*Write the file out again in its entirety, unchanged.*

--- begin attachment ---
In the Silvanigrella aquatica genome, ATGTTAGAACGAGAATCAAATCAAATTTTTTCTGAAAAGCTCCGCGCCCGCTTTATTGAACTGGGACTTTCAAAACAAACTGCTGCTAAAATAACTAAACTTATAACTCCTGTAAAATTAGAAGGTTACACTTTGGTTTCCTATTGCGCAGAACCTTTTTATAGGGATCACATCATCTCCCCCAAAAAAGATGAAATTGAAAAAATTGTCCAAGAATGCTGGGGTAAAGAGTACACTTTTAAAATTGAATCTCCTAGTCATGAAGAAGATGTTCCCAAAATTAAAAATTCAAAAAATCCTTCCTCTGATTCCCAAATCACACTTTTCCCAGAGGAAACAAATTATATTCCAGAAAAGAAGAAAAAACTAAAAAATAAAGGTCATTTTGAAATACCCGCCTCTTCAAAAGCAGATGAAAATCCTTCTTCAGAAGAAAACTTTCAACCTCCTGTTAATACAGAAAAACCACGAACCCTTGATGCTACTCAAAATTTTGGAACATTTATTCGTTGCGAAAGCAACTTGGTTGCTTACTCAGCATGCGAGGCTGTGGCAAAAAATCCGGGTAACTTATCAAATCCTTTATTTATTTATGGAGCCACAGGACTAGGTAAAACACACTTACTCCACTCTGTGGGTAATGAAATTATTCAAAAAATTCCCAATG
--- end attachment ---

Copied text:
In the Silvanigrella aquatica genome, ATGTTAGAACGAGAATCAAATCAAATTTTTTCTGAAAAGCTCCGCGCCCGCTTTATTGAACTGGGACTTTCAAAACAAACTGCTGCTAAAATAACTAAACTTATAACTCCTGTAAAATTAGAAGGTTACACTTTGGTTTCCTATTGCGCAGAACCTTTTTATAGGGATCACATCATCTCCCCCAAAAAAGATGAAATTGAAAAAATTGTCCAAGAATGCTGGGGTAAAGAGTACACTTTTAAAATTGAATCTCCTAGTCATGAAGAAGATGTTCCCAAAATTAAAAATTCAAAAAATCCTTCCTCTGATTCCCAAATCACACTTTTCCCAGAGGAAACAAATTATATTCCAGAAAAGAAGAAAAAACTAAAAAATAAAGGTCATTTTGAAATACCCGCCTCTTCAAAAGCAGATGAAAATCCTTCTTCAGAAGAAAACTTTCAACCTCCTGTTAATACAGAAAAACCACGAACCCTTGATGCTACTCAAAATTTTGGAACATTTATTCGTTGCGAAAGCAACTTGGTTGCTTACTCAGCATGCGAGGCTGTGGCAAAAAATCCGGGTAACTTATCAAATCCTTTATTTATTTATGGAGCCACAGGACTAGGTAAAACACACTTACTCCACTCTGTGGGTAATGAAATTATTCAAAAAATTCCCAATG